Scott lit the show for the video, although it still looked great in the room. Our camera operators were as discreet as possible while striving to get the best possible shots. We try to keep the cameras hidden and out of the way, but sometimes their presence adds to the experience for the audience. There’s something undeniably exciting about being part of a shared live experience. Getting glimpses of the people and equipment that make that happen can add to the excitement.
And the platform? Those that know us will know we favour Livestream. We have a great relationship with the leading live streaming platform (in fact we can offer a 5% discount on any platform purchase by using the code innerear5). The Royal Bank of Scotland wanted to stream directly to Facebook Live via their page, which made a lot of sense, with YouTube Live as a secondary stream (and backup). Facebook Live (especially) and YouTube Live offer an immediate way of reaching relevant fans. The audience figures can explode through the social web too. But I have found those platforms unstable in the past and like to have a solid, reliable backup. (I’m very interested in Livestream’s new – at the time of writing – integration with Facebook Live, which I will be testing soon.)
So we tested streaming to three independent platforms concurrently with a combination of capture devices, hardware and software encoders. That worked. For the gig – thanks to Alan at TeckieBeard – we allocated specific bandwidth to each encoder and streamed simultaneously to Facebook Live and YouTube Live with Livestream standing by as a backup. All of the streams were in HD with good quality sound. And, of course, we made two separate hard disk recordings in full quality for the archive.
“It was a pleasure working with Dougal and his team. We were all really pleased with the level of production and appreciated the level-headed approach to getting a complex project working smoothly.”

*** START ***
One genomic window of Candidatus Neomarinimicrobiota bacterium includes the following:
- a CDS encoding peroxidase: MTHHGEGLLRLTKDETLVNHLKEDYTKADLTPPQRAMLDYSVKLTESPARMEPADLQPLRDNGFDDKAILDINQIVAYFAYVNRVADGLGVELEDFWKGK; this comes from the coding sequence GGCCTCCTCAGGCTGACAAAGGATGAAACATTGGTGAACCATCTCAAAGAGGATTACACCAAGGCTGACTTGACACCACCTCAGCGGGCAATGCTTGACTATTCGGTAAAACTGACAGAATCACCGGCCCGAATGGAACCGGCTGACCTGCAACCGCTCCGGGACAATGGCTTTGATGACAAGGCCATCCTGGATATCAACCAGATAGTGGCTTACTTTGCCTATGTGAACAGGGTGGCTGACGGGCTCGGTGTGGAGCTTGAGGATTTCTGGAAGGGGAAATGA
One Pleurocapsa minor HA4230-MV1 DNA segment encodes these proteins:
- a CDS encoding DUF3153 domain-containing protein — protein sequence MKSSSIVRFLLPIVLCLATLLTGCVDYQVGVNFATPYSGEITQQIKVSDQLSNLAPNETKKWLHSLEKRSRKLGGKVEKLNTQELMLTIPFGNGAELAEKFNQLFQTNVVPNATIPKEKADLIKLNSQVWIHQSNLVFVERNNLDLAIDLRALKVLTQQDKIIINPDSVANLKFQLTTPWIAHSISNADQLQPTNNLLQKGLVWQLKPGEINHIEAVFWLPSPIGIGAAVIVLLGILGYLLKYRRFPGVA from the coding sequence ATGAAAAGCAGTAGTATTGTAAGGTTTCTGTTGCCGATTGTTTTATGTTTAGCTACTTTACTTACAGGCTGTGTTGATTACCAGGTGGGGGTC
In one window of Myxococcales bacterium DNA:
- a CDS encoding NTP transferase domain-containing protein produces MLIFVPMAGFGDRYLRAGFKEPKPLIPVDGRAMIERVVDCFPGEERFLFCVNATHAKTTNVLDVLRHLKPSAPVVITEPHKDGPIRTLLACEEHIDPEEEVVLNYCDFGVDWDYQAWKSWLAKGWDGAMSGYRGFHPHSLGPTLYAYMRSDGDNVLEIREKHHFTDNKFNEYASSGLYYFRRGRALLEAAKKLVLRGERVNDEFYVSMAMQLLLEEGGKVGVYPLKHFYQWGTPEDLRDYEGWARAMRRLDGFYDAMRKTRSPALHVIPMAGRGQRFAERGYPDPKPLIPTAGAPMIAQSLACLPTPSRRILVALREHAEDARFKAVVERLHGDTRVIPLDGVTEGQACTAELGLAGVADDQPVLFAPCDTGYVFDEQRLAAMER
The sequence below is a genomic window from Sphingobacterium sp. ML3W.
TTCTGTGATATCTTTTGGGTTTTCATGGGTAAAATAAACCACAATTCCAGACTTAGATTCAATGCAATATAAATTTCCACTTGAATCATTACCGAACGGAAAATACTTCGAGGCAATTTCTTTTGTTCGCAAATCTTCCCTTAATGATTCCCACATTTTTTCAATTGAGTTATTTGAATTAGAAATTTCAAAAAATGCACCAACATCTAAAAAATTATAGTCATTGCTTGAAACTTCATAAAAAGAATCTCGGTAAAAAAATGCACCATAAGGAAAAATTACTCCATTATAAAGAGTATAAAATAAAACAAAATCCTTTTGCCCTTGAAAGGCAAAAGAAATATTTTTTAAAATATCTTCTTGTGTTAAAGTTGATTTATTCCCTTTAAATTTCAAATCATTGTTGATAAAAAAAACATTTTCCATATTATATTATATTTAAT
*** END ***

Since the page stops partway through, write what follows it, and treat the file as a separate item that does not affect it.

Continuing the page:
Jim Wolff, Head of Digital, The Leith Agency
From this somewhat experimental project a high street bank, via a pioneering agency, funded a campaign that involved live music and a supply chain of media and event production professionals who delivered something special that struck a chord with the audience. The video was watched by around 10,000 people, was liked and shared lots and attracted many positive comments. I was inspired by the potential for creating music TV on the fly from legendary music venues. And I was touched by an email that I received from Prides’s manager the next morning:
“Dougal! Lovely stuff last night, stream looked amazing, sadly I was down the road and couldn’t make it up for the show with Prides, stream was excellent, excellent quality, good job!”
Ally McCrae, Two Up MGMT
And a special thanks to my crew (Pete Linnemann, technical director; Matthew Sweeney, assistant producer; Kurt Abernethy, sound engineer; Gordon Ballantyne, DoP/camera 1; Andy Brown, camera 2; Benny Robb, camera 3 and Amanda Mitchell, sound recordist), Jim, Steve and Victoria at the Leith Agency and all the team at the Royal Bank of Scotland for being fun, friendly and working together effectively to help make this happen.
Dougal Perman (Director, Inner Ear)
Producing a live programme and streaming it to an enthusiastic online audience provides a deep level of engagement with your brand. We can help you make your project happen. Get in touch and let’s go live.